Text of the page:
Published: 14 May 2021
Timaru District Council’s project to bring a new museum and a renewed theatre into the heart of the city has reached another major milestone with the sign off of concept designs.
Council signed off on the concept plans at a meeting this week, enabling the project to move onto the detailed design phase.
The project, which is being part funded through the Government’s COVID-19 Stimulus fund, will break ground later this year.
In addition to floor plans, councillors were also presented with artist impressions to show the scale of the spaces.
Council Project Manager Nicole Timney said that although the design will evolve at the next stage, the impressions were designed to give an indication of the scope and scale of the project.
“The finer details of the design will evolve naturally as we move through each phase. The entire complex will cover approximately 4,430 m2, or about 17 standard tennis courts,” she said.
“The public facing theatre facilities will remain approximately the same size, but aspects such as the fly floor and the back of house facilities will be improved and changing rooms refurbished.
"The new Heritage facility will spread across three levels. The ground floor will have a reception area, a temporary exhibition space, function space, back of house facilities and an education and staff support space. The permanent exhibitions will be located on the upper floor.
Jane Rooney from Architectus said that the artist impressions indicate how Architectus plan to retain The Criterion Hotel and integrate it into the design of the complex.
“The heritage bluestone walls from the Criterion Hotel will be strengthened and stabilised so they can be retained,” she said.
“The original textured walls will add richness and interest appropriate to the new Heritage Facility.”
While it will be operated as one complex, there will still be two entrances to the building from Stafford Street, one through the existing façade of the Theatre Royal and one through to the foyer of the new museum to offer street level access to the whole building while accommodating the steep slope of Stafford Street.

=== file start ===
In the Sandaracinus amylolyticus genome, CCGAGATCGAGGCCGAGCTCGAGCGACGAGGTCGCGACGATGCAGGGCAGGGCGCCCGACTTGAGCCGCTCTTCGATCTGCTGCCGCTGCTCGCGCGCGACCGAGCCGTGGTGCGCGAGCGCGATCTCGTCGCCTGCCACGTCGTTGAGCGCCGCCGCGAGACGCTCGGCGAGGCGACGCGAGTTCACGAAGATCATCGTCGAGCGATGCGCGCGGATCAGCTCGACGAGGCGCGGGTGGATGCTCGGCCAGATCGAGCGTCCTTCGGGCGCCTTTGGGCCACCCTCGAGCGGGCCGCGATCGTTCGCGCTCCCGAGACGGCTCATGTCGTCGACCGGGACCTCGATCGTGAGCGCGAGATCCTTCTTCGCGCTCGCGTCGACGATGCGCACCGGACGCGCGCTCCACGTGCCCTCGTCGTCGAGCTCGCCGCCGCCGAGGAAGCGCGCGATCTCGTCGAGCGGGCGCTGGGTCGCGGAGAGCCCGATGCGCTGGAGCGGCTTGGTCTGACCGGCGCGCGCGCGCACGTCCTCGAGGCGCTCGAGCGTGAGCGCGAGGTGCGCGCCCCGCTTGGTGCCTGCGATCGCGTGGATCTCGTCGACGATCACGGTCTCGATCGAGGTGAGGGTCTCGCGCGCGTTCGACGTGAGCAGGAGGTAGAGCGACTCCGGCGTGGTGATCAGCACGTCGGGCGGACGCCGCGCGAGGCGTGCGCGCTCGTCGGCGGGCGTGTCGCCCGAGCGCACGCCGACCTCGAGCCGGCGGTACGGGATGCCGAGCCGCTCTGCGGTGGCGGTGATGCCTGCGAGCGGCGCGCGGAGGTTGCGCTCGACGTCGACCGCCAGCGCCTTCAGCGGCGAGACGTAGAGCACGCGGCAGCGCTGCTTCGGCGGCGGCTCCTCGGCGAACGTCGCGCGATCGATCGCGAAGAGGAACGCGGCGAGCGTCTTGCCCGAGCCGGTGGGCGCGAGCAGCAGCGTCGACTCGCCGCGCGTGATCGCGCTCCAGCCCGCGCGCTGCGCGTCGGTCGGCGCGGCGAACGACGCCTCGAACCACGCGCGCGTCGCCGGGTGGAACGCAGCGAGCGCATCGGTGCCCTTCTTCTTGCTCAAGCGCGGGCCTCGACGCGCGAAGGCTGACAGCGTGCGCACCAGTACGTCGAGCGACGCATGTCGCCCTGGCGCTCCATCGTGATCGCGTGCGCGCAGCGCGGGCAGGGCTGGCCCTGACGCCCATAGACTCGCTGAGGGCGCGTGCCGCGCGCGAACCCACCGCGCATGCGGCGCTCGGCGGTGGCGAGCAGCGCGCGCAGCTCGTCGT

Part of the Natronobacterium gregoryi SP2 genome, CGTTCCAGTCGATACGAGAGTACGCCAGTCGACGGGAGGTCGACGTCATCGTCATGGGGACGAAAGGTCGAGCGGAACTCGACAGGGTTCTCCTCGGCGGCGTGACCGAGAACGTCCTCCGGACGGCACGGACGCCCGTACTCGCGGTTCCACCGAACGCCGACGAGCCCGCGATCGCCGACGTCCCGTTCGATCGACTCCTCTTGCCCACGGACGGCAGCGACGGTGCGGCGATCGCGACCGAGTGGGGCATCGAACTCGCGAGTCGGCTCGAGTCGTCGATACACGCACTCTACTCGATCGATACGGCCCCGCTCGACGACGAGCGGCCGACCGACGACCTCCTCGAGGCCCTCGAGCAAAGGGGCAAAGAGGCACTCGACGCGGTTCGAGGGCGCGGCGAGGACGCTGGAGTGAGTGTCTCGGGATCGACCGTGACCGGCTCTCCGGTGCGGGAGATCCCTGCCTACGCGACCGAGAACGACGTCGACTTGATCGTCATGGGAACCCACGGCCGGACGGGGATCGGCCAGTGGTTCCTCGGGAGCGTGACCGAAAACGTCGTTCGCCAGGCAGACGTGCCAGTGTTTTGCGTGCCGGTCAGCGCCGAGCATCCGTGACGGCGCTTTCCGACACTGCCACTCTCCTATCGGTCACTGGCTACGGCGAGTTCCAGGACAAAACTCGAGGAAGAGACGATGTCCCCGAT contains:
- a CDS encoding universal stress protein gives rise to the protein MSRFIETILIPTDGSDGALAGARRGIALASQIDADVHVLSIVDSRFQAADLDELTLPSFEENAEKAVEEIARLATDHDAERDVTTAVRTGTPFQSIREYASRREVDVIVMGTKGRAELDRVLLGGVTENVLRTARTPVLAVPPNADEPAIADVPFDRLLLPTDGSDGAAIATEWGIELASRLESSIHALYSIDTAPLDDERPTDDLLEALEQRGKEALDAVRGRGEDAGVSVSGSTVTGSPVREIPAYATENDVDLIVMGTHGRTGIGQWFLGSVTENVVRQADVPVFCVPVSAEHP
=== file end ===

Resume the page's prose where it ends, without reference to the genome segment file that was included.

A significant efficiency in the new complex will be the introduction of shared building services covering all areas.
“The introduction of a central service zone between the two facilities reduces the overall size and extent of the services required,” said Rooney.
“Not only can front of house facilities and toilets be shared but it also means there are savings on things like ductwork, pipework runs and risers.”
The report also outlined two options to provide large vehicles access to the back of the house.
“During consultation the limited space to safely back a vehicle up to a loading dock was identified as a major deterrent to large scale productions making use of the facility,” said Timney.
The concept plan presented by Architectus seeks to overcome this limitation with a couple of options that will be decided on during the final design phase.
Trucks will either enter from Barnard Street, proceed down to a turning bay at the bottom of the access way and exit towards Barnard Street or they will enter from Barnard Street, immediately enter a turning bay and reverse the rest of the way to the loading dock. They can then exit forward.
Both options will be facilitated by the demolition of the Army Hall on Barnard Street. Council purchased this building with the intention to use the land to improve access to the back of the Building, and consent to demolish this building has been granted.
“Demolition works are due to start in the next two months to enable the construction of the new complex and carpark. These works are a necessary part of the development,” said Timney.
The Theatre Royal and Museum Project is aiming for a completion date in 2023.
For more information on the project and to download the concept plans visit: https://www.timaru.govt.nz/community/facilities/theatre-royal-and-heritage-hub
Last updated: 14 May 2021